When Miramar Fire Capt. John Zimmerman watched the Twin Towers fall, taking with them 343 New York City firefighters who had rushed up the stairwells to save those trapped and helpless in the inferno, he was overcome by a wash of emotions — anger, sadness, shock and disbelief.
And he knew he had to do something.
Zimmerman and his colleagues at Miramar Fire Station No. 100 took a $20 piece of metal pipe, some concrete screws, a pair of firefighter's boots and an American flag and mounted a makeshift memorial on Interstate 75's Miramar Parkway overpass.
"The flag needed to fly proudly for everyone to see," Zimmerman said.
Premium content for only $0.99
For the most comprehensive local coverage, subscribe today.
Nine years later, that simple, eloquent tribute remains.
It was South Florida's first lasting South Florida memorial to the 2,979 men and women who died on Sept. 11, 2001 — nine years ago this coming Saturday. But certainly not the last.
"The pain cannot be erased from our collective memory," said Pembroke Pines artist Ben Menasche. "We have to ensure that future generations will also not forget."
For the past four years Menasche and fellow local artist Felix Gonzalez have labored inside a warehouse along U.S. 27. creating steel and marble statues that will be part of a September 11 monument the city plans to unveil during next year's 10th anniversary.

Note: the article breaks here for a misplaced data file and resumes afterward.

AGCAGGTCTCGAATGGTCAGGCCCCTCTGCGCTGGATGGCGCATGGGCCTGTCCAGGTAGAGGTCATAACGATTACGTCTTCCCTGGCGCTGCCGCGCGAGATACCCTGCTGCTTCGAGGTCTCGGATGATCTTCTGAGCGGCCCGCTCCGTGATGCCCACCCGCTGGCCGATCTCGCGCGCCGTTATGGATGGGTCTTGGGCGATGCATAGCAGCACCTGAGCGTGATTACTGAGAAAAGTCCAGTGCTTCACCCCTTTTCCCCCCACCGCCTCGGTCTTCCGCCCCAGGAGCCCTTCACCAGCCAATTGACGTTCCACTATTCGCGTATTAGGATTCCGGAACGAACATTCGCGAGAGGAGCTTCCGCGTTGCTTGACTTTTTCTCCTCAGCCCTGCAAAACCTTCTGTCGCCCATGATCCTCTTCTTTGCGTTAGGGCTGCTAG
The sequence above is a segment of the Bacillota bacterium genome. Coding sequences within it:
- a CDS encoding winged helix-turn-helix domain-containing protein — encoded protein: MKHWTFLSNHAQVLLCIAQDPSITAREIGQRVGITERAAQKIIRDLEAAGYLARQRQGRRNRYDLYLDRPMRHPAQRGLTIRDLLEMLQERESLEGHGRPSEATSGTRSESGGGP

Working with a two-ton block of white marble, Menasche has carved his impressions of how life has progressed since the attacks. From the first image, showing witnesses, their mouths agape in agony, it proceeds through a series of panels to a final one showing individuals holding hands and rebuilding the towers.
"We must rebuild, but never forget," said Menasche, whose son Jacques, a professional journalist, was near the World Trade Center when the planes struck. He shot photos that he eventually published in a book called 11: Witnessing the World Trade Center. Menasche's marble statue will serve as the base for a piece of steel girder salvaged from the Twin Towers and donated by New York City.
To read the complete article, visit www.miamiherald.com.